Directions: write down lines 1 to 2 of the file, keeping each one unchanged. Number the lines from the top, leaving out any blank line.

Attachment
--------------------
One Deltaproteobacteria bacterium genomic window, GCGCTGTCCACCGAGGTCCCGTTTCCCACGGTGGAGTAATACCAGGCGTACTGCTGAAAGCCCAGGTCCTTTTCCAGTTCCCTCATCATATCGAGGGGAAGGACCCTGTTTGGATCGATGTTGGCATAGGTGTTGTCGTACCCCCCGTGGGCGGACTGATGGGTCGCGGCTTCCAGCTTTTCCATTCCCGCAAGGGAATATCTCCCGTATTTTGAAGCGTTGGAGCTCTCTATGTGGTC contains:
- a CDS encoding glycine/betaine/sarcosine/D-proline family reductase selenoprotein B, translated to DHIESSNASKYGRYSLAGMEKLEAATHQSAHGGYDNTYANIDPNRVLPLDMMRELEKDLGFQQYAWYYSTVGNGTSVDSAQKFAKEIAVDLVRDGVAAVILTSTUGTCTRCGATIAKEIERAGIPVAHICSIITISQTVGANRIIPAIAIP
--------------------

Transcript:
One Deltaproteobacteria bacterium genomic window, GCGCTGTCCACCGAGGTCCCGTTTCCCACGGTGGAGTAATACCAGGCGTACTGCTGAAAGCCCAGGTCCTTTTCCAGTTCCCTCATCATATCGAGGGGAAGGACCCTGTTTGGATCGATGTTGGCATAGGTGTTGTCGTACCCCCCGTGGGCGGACTGATGGGTCGCGGCTTCCAGCTTTTCCATTCCCGCAAGGGAATATCTCCCGTATTTTGAAGCGTTGGAGCTCTCTATGTGGTC contains:
- a CDS encoding glycine/betaine/sarcosine/D-proline family reductase selenoprotein B, translated to DHIESSNASKYGRYSLAGMEKLEAATHQSAHGGYDNTYANIDPNRVLPLDMMRELEKDLGFQQYAWYYSTVGNGTSVDSAQKFAKEIAVDLVRDGVAAVILTSTUGTCTRCGATIAKEIERAGIPVAHICSIITISQTVGANRIIPAIAIP